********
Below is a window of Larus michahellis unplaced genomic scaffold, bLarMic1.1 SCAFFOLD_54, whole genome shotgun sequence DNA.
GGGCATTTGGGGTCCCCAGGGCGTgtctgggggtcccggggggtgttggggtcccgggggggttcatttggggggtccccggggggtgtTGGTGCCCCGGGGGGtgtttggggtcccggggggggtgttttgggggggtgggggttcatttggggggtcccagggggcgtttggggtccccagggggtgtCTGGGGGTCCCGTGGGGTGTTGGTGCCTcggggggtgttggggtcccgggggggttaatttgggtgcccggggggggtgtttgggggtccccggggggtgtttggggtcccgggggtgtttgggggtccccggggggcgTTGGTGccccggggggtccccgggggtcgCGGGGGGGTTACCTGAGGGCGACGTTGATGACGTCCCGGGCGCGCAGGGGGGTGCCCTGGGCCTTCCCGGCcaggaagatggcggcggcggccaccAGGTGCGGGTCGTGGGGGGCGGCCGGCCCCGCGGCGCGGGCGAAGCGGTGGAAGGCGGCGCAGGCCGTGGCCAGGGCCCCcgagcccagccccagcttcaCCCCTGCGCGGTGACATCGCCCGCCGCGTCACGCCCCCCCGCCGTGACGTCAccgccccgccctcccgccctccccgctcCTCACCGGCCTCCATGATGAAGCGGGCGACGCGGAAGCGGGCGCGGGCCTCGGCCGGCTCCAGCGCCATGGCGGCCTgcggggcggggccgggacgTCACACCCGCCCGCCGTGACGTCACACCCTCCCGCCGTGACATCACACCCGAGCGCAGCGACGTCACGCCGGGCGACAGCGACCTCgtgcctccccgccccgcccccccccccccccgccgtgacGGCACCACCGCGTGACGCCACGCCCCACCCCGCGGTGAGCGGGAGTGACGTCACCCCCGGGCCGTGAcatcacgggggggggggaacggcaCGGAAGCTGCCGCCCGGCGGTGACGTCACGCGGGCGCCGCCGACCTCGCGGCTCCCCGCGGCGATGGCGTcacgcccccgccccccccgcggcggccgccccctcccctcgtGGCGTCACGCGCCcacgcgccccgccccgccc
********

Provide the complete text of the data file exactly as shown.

Below is a window of Larus michahellis unplaced genomic scaffold, bLarMic1.1 SCAFFOLD_54, whole genome shotgun sequence DNA.
GGGCATTTGGGGTCCCCAGGGCGTgtctgggggtcccggggggtgttggggtcccgggggggttcatttggggggtccccggggggtgtTGGTGCCCCGGGGGGtgtttggggtcccggggggggtgttttgggggggtgggggttcatttggggggtcccagggggcgtttggggtccccagggggtgtCTGGGGGTCCCGTGGGGTGTTGGTGCCTcggggggtgttggggtcccgggggggttaatttgggtgcccggggggggtgtttgggggtccccggggggtgtttggggtcccgggggtgtttgggggtccccggggggcgTTGGTGccccggggggtccccgggggtcgCGGGGGGGTTACCTGAGGGCGACGTTGATGACGTCCCGGGCGCGCAGGGGGGTGCCCTGGGCCTTCCCGGCcaggaagatggcggcggcggccaccAGGTGCGGGTCGTGGGGGGCGGCCGGCCCCGCGGCGCGGGCGAAGCGGTGGAAGGCGGCGCAGGCCGTGGCCAGGGCCCCcgagcccagccccagcttcaCCCCTGCGCGGTGACATCGCCCGCCGCGTCACGCCCCCCCGCCGTGACGTCAccgccccgccctcccgccctccccgctcCTCACCGGCCTCCATGATGAAGCGGGCGACGCGGAAGCGGGCGCGGGCCTCGGCCGGCTCCAGCGCCATGGCGGCCTgcggggcggggccgggacgTCACACCCGCCCGCCGTGACGTCACACCCTCCCGCCGTGACATCACACCCGAGCGCAGCGACGTCACGCCGGGCGACAGCGACCTCgtgcctccccgccccgcccccccccccccccgccgtgacGGCACCACCGCGTGACGCCACGCCCCACCCCGCGGTGAGCGGGAGTGACGTCACCCCCGGGCCGTGAcatcacgggggggggggaacggcaCGGAAGCTGCCGCCCGGCGGTGACGTCACGCGGGCGCCGCCGACCTCGCGGCTCCCCGCGGCGATGGCGTcacgcccccgccccccccgcggcggccgccccctcccctcgtGGCGTCACGCGCCcacgcgccccgccccgccc